Do western businessmen reallocate assets to family members before tax time in order to legally minimize their tax burden? All the time. Income splitting presupposes the other spouse is actually working at something, which Ioffe’s sarcastic article does not specify, but I presume that’s the case. If not, that isn’t even much of an impediment – invent something for your spouse to do. Have a look sometime at how many U.S. Congressmen and senators employ their spouse or another family member as, say, their Chief of Staff.
So: tax evasion – illegal. Tax avoidance, perfectly legal and widely practiced by people everywhere who think the government already has enough money, and ought to be able to manage without driving its citizens into bankruptcy. Now that we’re au courant on tax policy, and since the Ioffe Twins brought it up, let’s move on to corruption.
Nobody in their right mind would argue America is more corrupt overall than Russia, because that isn’t the case. However, assuming that means corruption on a disgusting scale does not occur in the United States would be a misjudgment. How about, for example, Randy “Duke” Cunningham, former Republican congressman and convicted felon, who confessed to taking bribes to selectively allocate government contracts? Custer Battles, those loveable American entrepeneurs in Iraq? Former Ohio Republican Bob Ney? Pennsylvania Republican Curt Weldon? Corruption. Corruption. Corruption. And these examples (except Custer Battles) are only government figures, the vast majority of them Republicans – we haven’t even touched on businessmen and lobbyists. Each of these cases, had the culprit been a Russian, would have been good for its own 600-word hysterical the-sky-is-falling article from Ioffe or her clone, or both.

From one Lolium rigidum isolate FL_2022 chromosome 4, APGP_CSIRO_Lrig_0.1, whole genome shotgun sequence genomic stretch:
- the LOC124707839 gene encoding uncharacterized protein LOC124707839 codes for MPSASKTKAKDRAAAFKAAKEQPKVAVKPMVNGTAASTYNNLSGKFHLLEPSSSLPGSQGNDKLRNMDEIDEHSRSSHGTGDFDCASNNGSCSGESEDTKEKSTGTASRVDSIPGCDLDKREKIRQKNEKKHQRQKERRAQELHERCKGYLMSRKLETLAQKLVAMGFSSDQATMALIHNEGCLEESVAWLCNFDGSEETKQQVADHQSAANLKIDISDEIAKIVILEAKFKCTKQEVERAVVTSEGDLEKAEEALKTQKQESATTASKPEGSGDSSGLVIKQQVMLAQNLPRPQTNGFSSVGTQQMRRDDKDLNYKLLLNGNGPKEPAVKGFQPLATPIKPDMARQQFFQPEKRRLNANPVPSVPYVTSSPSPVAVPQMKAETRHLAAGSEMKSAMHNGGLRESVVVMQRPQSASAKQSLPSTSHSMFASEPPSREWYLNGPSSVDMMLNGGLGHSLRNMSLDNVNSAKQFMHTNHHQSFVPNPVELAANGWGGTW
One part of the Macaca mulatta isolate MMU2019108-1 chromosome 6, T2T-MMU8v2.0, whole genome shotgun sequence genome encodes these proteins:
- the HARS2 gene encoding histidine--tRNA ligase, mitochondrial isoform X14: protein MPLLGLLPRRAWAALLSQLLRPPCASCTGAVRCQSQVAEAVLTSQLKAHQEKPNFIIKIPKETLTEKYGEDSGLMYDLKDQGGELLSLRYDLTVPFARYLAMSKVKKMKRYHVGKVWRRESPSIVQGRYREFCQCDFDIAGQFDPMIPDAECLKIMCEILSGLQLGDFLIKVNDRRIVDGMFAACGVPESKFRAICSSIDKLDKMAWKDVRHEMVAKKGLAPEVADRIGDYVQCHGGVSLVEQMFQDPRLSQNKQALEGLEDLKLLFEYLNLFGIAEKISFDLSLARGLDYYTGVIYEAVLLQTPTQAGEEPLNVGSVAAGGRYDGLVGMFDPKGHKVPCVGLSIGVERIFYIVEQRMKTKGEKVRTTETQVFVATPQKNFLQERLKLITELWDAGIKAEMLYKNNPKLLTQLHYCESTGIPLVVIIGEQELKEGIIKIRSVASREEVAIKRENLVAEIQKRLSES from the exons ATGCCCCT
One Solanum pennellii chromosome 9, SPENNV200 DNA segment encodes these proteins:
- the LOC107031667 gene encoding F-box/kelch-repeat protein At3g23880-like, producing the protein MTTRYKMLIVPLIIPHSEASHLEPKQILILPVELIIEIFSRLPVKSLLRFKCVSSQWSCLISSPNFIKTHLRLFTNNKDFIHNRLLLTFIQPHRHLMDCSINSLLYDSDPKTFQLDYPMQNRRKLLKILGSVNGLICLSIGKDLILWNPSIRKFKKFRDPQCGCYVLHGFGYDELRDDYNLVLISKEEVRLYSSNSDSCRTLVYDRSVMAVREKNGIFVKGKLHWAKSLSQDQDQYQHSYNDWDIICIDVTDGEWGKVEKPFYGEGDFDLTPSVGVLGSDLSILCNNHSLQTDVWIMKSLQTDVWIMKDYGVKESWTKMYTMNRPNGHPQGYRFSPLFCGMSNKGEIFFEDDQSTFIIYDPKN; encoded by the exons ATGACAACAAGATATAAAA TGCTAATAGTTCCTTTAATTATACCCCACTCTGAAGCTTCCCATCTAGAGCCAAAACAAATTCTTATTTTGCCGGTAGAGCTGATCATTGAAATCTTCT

As far as these businessmens’ wives being “bad role models” – please. It’s fairly clear what the Russophobe template for good female russian role model includes. The martyred journalist, a la Anna Politkovskaya, Natalia Estemirova…..gloriously dead, in other words, or a pretzel maker in America. Even if you’re the owner, you’ll have to work every day God sends because there’s not much profit in it. A nice little job where you can work your fingers to the bone and never get above yourself – just the ticket for an immigrant. If any other Russian women have been pointed out as “good role models” by these two smug know-it-alls, be so good as to show me.
Conspicuous by their non-inclusion as role models for young female Russians are Maria Sharapova, who makes around $30 million in a good year and is one hell of a tennis player, Valerya, internationally-known classical-vocalist-turned-pop-star, artist Zinaida Serebriakov, or fighter pilots Yekaterina Budanova and Lydia Litvyak.